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Canada (161,663)
Psychology (9,695)
PSYC37H3 (159)
Chapter 3

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Anthony Ruocco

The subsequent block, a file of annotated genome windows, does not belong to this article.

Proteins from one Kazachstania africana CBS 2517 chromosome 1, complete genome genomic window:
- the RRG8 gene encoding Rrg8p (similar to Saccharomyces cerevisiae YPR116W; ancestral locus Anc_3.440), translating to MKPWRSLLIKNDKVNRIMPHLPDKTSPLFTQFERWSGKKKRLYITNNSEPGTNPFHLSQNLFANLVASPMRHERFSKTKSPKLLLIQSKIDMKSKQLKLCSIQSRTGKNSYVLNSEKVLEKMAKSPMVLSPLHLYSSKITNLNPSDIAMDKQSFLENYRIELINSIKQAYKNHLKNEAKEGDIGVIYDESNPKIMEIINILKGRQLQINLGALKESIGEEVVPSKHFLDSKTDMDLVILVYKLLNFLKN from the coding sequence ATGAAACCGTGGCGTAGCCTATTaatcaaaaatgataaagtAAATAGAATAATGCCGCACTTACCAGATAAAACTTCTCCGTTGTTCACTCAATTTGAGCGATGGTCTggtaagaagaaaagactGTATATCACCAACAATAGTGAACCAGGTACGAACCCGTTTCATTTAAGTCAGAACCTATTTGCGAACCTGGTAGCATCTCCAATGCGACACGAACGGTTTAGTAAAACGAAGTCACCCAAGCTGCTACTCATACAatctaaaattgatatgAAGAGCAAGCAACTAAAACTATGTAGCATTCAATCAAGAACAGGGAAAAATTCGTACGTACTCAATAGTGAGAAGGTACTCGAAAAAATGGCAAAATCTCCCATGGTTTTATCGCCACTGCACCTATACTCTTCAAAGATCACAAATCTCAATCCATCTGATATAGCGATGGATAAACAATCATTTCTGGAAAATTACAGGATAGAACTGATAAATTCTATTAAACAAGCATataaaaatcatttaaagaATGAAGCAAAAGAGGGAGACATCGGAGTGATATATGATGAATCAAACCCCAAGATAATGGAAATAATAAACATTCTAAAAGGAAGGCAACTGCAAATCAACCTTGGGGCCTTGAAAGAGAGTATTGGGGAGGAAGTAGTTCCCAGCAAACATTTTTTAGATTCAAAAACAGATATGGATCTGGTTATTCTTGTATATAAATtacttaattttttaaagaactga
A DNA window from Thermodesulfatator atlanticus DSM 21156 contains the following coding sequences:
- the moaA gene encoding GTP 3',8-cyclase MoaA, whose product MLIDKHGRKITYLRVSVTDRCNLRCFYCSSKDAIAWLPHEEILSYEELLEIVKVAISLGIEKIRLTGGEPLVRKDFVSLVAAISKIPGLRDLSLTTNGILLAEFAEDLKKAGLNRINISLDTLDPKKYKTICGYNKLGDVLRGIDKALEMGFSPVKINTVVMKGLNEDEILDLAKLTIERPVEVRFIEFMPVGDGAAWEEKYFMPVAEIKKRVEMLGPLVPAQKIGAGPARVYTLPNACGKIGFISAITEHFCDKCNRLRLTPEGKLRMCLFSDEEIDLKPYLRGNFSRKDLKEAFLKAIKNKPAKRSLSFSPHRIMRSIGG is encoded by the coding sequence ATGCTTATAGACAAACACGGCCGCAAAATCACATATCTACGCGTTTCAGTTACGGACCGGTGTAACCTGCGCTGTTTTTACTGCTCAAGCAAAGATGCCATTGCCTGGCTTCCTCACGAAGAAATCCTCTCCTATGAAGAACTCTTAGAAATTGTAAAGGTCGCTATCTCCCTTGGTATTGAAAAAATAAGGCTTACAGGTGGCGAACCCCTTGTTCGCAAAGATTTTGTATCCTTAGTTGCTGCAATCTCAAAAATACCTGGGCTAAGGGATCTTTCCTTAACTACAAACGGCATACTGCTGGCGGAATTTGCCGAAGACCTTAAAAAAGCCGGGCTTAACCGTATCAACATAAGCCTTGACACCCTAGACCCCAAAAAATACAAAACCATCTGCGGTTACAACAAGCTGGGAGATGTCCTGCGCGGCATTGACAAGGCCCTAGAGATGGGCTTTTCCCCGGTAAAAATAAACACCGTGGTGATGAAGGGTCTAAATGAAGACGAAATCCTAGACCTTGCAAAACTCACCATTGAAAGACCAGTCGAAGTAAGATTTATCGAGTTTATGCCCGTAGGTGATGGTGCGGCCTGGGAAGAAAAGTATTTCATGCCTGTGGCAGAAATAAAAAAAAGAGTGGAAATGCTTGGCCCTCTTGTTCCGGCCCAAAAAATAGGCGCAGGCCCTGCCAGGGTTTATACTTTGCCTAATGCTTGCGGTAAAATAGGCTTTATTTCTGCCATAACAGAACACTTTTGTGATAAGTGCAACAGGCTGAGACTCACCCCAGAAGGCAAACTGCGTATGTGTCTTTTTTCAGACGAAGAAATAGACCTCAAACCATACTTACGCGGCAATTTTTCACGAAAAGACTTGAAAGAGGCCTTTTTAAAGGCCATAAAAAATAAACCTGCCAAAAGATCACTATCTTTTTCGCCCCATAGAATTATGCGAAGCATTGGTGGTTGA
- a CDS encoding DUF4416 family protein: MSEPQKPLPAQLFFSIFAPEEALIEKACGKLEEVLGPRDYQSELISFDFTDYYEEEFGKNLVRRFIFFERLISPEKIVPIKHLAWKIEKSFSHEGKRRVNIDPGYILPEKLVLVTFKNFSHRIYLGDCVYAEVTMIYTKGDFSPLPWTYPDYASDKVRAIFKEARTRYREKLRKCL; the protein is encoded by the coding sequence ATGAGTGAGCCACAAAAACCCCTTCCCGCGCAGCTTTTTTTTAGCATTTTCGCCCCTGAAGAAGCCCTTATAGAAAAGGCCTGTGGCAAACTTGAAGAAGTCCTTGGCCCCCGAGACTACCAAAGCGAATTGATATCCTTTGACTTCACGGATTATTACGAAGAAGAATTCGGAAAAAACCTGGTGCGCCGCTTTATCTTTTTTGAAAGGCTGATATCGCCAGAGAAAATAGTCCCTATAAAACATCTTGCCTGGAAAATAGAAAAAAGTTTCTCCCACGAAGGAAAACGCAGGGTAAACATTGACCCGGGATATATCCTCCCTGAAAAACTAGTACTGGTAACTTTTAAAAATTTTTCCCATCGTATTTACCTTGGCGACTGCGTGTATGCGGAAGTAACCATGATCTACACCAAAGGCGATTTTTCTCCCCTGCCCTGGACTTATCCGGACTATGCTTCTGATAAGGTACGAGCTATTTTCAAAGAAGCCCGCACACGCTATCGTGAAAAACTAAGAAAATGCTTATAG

Chapter 3Norms and Reliability This chapter concerns two basic conceptso Normso Reliability Scores on psychological tests are interpreted by reference to norms that are based on the distribution of scores obtained by a representative sample of examinees First off the initial outcome or score is useless by itself and in order for a test to be meaningful examiners must be able to convert the initial score to some form of a derived score based on comparison to a standardization or norm groupo The vast majority of tests are interpreted by comparing individual results to a norm group performance however criterion referenced tests are an exception discussed subsequentlyA norm group consists of a sample of examinees who are representative of the population for whom the test is intended When a nationwide sampling is collected for standardization whereas the essential objective of test standardization is to determine the distribution of raw scores in the norm group so that the test developer can publish derived scores known as normso Norms come in many varieties for example percentile ranks age equivalents grade equivalents or standard scores o Norms indicate and examinees standing on the test relative to the performance of other persons of the sae age grade sex and so ono Norms may become outmoded in a few year so periodic renorming of tests should be the rule than an exception Raw Scores The most basic level of information provided by a psychological test is the raw scoreo In personality testing the raw score is often the number of questions answered in the keyed direction for a specific scaleRaw score in isolation is absolutely meaninglessA raw score becomes meaningful mainly in relation to norms an independently established frame of reference derived from a standardization sample Norms are empirically established by administering a test to a large and representative sample of persons The vast majority of psychological tests are interpreting by consulting norms these instruments are callednorm referenced tests Criterion referenced tests help determine whether a person can accomplish an objectively defined criterion such as adding pairs of two digit numbers with 97 percent accuracy norms are not essentialThere are different kinds of norms but they share one characteristico Each incorporates a statistical summary of a large body of scoresEssential Statistical Concepts When confronted with a collection of quantitative data the natural human tendency is to summarize condense and organize it into meaningful patternsFrequency Distributions Frequency distributiona simple and useful way of summarizing data is to tabulate a frequency distributiono This is prepared by specifying a small number of usually equalsized class interval and then tallying how many scores fall within each interval The sum for all interval will equal N the total number of scores in the sample A histogram provides graphic representation of the same information contained in the frequency distributionthe height indicates the number of scores occurring within the interval o Horizontal axisportrays the scores grouped into class intervals o Vertical axisdepicts the number of scores falling within each class intervalFrequency polygon is similar to a histogram except that the frequency of the class intervals is represented by single points rather than columnsthen joined by straight line Measures of Central Tendency The mean M or arithmetic average is one such measure of central tendency o We compute the mean by adding all the scores up and dividing by N the number of scoreso Another useful index of central tendency is the median the middlemost score when all the scores have been rankedo The mode is simply the most frequently occurring score If two scores tie for highest frequency of occurrence the distribution is said to be bimodal If a distribution of scores is skewed that is asymmetrical the median is a better index of central tendency than the mean Measures of Variability Two or more distributions of test scores may have the same mean yet differ greatly in the extent of dispersion of the scores about the mean The most commonly used statistical index of variability in a group of scores is the standard deviationThe standard deviation reflects the degree of dispersion in a group of scoreso If the scores are tightly packed around a central value the standard deviation is smallo The extreme case in which all scores are identical the standard deviation is exactly zeroo The scores when it is more spread out the standard deviation becomes larger
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